What were the reasons for the small number of enslaved Africans in the Caribbean before 1600?

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There were not many whites in the Caribbean to own slaves before 1600. The French and Spanish debated the morality of the African slave trade, but they also noted that poor whites died soon due to the intense work in the sugarcane fields and the prevalence of malaria, which Africans did not seem to get as often. One also has to consider that before 1600 the Spanish and French were the key players in the New World, and the Spanish were still trying to get the gold out of the North American continent. The English would not be major players until after 1600, though there would be considerable numbers of English pirates preying on the supplies of Spanish and French colonies in the Caribbean.

While slavery would be vital to the history of the Caribbean, it would not explode until the 1700s. During that time, many in Spain, France, and England would consider the Caribbean islands more productive than North America due to their sugarcane fields worked by slaves.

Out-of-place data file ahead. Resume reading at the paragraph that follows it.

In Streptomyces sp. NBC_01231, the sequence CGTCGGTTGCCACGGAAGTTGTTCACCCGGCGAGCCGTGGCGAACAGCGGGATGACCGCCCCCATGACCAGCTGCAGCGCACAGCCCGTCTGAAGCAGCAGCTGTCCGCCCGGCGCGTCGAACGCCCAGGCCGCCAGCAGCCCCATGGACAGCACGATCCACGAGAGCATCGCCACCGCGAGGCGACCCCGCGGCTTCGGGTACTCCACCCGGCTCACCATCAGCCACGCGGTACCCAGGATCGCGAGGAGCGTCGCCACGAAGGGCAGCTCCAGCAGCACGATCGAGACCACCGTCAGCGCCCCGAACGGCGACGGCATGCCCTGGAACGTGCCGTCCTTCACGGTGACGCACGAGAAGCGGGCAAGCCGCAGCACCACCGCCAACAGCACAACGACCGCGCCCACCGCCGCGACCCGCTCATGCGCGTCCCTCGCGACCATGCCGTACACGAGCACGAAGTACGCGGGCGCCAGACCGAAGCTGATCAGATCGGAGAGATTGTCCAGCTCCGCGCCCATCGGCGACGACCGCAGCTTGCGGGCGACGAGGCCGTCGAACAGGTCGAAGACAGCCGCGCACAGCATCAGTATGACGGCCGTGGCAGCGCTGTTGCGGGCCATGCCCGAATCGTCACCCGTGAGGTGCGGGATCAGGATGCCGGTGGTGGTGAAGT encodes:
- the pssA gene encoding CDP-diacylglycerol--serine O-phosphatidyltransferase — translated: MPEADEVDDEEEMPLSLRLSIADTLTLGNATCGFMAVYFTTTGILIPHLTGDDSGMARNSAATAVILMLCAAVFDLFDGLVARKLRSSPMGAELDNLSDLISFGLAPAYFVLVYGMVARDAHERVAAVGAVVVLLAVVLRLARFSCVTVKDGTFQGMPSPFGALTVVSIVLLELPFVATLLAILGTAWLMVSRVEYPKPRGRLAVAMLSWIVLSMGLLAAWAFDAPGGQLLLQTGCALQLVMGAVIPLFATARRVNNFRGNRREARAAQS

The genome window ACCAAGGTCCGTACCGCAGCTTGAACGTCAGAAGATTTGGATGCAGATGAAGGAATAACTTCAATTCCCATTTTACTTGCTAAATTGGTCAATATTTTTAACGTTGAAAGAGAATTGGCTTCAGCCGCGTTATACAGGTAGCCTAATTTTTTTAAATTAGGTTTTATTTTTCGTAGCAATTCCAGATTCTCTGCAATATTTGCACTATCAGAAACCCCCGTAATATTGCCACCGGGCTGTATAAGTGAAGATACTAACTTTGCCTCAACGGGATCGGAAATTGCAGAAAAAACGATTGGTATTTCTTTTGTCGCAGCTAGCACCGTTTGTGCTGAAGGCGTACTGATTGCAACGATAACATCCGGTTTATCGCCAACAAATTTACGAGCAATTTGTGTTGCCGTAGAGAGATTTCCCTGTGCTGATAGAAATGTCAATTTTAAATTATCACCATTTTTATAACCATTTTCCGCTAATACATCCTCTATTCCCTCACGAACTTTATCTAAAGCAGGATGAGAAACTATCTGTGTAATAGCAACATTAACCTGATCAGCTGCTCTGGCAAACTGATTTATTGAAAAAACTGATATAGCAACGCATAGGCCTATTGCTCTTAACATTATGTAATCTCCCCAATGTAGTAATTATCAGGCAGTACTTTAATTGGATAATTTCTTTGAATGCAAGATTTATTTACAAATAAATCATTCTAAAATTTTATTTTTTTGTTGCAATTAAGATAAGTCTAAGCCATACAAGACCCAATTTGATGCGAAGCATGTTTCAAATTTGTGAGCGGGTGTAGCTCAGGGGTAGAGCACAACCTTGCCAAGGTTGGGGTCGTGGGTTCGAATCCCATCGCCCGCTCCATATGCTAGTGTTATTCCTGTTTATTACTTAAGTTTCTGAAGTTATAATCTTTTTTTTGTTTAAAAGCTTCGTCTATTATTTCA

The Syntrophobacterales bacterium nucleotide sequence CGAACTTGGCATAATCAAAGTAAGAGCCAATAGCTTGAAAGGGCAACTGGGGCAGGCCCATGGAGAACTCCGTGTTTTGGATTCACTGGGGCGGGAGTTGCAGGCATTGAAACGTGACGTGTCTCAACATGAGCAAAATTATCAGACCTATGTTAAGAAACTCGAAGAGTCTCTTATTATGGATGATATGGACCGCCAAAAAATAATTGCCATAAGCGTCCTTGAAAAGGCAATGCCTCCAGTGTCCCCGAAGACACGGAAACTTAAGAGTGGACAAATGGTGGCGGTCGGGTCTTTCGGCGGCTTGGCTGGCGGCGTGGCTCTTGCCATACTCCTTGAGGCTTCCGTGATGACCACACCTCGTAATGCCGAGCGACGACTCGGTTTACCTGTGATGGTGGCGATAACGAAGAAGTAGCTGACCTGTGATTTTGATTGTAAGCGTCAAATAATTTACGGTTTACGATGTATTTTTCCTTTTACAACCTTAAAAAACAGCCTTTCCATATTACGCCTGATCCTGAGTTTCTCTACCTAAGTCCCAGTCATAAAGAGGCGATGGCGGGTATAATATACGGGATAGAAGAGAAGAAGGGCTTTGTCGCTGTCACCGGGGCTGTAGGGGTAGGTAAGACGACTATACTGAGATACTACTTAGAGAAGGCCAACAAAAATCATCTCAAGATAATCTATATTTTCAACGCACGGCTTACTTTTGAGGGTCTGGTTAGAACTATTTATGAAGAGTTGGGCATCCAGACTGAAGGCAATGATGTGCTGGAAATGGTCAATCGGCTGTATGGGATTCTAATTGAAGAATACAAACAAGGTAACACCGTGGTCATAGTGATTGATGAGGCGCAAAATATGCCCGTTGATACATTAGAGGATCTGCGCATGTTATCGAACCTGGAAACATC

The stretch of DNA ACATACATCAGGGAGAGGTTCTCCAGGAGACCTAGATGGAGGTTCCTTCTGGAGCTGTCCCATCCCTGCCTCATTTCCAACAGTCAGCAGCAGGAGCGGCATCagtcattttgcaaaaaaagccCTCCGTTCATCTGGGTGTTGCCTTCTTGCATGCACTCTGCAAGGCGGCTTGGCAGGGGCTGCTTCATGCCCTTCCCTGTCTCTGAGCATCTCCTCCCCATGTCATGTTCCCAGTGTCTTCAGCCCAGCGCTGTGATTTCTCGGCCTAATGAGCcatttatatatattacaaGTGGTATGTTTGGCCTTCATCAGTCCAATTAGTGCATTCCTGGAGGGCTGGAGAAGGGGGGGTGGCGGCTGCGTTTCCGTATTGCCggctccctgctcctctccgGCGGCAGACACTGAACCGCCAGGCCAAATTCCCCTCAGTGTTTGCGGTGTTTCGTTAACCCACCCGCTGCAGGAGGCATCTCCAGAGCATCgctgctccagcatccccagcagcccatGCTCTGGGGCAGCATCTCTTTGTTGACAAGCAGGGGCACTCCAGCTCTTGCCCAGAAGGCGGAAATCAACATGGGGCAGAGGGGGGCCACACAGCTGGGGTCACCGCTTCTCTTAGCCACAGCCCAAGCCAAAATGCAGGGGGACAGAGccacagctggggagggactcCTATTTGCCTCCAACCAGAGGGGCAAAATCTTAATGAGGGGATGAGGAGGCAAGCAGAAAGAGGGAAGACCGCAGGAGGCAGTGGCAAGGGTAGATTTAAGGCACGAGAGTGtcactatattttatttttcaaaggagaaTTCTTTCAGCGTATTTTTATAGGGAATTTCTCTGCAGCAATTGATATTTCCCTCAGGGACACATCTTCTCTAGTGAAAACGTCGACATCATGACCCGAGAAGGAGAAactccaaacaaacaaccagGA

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A few different instances resulted in African slaves being brought over to the New World, including the Caribbean, in the 1500s. Most of the events that resulted in slaves being brought to the Caribbean only brought a few slaves at a time.

The first record of African slaves in the Caribbean occurred during Diego Cólon's time as the governor of the Spanish empire in the Caribbean. Cólon believed that Native American slaves were not hard workers, therefore he started the process of petitioning for African slaves to be shipped there. King Ferdinand of Spain allowed for the shipping of 50 African slaves to be sent to the Caribbean in 1510.

Throughout the course of the rest of the century, slaves were sent to places like the West Indies and Jamaica, to work in tobacco and sugar fields, but the slave trade did not increase to large numbers before 1600 because several countries, including France and even Spain, fiercely debated the legality and ethics of slave trade.

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